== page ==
Plant of the Month – October, 2007
At a glance
Latin Name: Pennisetum orientale ‘Fairy Tales’
Common Name: Oriental or Chinese Fountain Grass
Family: Poaceae/Gramineae (Grass Family)
Origin: Central and SW Asia
Plant Type: Perennial grass
Flowers: 6″ creamy spikes that turn to bronze
Foliage: medium green arching mounds
Mature height: 2-3 ft.
Hardiness: Zones 6-10
Soil: well drained
Exposure: full sun or light shade
Water usage: medium
Sources: mail order or local nursery
If you are reading this sentence, then you already have my respect. Lots of Texas gardeners immediately tune out and turn off the moment you mention planting grasses in their landscape. They want flowers—preferably big, bright, showy ones! I say all things in moderation, and all of those super showy flowers need some background foliage to be showcased against.
One of my new favorite grasses is Pennisetum orientale ‘Fairy Tales.’ It is a dwarf form of the species and is ideally suited for today’s smaller landscapes. It forms arching mounds of foliage that reach 18 inches. The flowers stand an additional 18 inches above the foliage. This heat-loving and drought-tolerant grass relishes our hot summers and is constantly graced with 4- to 6-inch flower spikes. It’s a prolific bloomer for a grass and quite showy, especially if sited where you can view it backlit by the sun—it absolutely glows in the late evening sun. The flower spikes begin to appear in early summer and persist through winter, so you can enjoy them even after the rest of your garden has gone dormant.
Grasses are more versatile in the garden than most gardeners assume. Fairy Tales is a wonderful addition to perennial borders and in containers. In the landscape, this plant truly excels when planted in large drifts like you would use a shrub. I also like the upright habit this grass gives to containers. I often use it as “thriller” in the classic 3-part container combo recipe (thriller, spiller and filler).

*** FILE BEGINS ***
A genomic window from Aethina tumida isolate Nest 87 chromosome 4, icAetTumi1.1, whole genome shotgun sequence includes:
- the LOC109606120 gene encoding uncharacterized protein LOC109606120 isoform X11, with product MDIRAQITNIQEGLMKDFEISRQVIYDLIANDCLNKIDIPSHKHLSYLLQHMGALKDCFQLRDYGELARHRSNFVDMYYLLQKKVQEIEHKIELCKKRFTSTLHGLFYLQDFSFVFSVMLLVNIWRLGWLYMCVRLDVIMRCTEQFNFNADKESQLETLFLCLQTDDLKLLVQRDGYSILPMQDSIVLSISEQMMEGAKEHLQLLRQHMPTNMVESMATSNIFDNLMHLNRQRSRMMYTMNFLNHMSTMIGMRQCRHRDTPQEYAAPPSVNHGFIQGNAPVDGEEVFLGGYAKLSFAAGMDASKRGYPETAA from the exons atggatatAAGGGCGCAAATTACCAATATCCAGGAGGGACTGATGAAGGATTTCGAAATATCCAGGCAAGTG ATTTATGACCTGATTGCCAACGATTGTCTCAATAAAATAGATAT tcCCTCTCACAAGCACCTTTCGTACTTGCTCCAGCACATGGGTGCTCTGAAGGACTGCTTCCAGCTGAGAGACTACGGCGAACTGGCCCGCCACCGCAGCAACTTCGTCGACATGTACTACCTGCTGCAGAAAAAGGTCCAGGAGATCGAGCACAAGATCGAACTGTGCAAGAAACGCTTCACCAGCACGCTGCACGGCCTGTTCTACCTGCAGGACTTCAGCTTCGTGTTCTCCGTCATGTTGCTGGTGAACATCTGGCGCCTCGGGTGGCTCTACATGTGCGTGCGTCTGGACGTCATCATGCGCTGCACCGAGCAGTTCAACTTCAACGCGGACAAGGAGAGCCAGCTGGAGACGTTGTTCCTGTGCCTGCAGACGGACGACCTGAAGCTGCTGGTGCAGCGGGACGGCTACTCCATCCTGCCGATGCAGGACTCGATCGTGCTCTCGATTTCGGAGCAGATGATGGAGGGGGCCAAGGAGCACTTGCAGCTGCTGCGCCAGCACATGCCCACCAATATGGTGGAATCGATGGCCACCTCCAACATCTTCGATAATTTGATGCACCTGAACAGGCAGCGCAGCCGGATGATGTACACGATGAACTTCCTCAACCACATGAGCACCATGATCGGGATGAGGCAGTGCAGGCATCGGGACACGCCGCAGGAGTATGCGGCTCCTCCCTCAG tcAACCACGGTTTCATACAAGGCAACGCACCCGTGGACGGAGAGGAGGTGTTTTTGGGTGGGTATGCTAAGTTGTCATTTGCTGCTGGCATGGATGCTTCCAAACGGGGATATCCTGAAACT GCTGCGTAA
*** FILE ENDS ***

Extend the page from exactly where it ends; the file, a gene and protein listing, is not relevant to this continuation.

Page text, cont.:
Something that grasses add to the landscape that I think most people overlook is movement. What other perennials or flowers sway and move in the slightest breeze? Grasses are never static; they are always in motion in our windy climate.
All Oriental fountain grasses are easy to grow as long as you give them well-drained soil. I know this isn’t an easy task in certain parts of the state, but it really is the first and most important step to having a successful garden in Texas . This is a hardy fountain grass that will come back reliably in spring at least to Zone 6. I recommend not cutting the plants back until between mid-February and early March. I like the dried foliage in the winter garden, anyway.
Want something larger? Try P. orientale ‘Tall Tales’. It gets to 6 feet tall and 4 feet wide, with even larger plumes. Just remember, if I ever tour your garden and you have some swathes of grasses planted, then you immediately get extra points! I think they are the mark of an “elite” gardener!
About the author: Jimmy Turner is the Director of Horticulture Research at the Dallas Arboretum, visit www.dallasplanttrials.org for more information on his trials. For more plant profiles by Jimmy, subscribe to Neil Sperry’s GARDENS Magazine.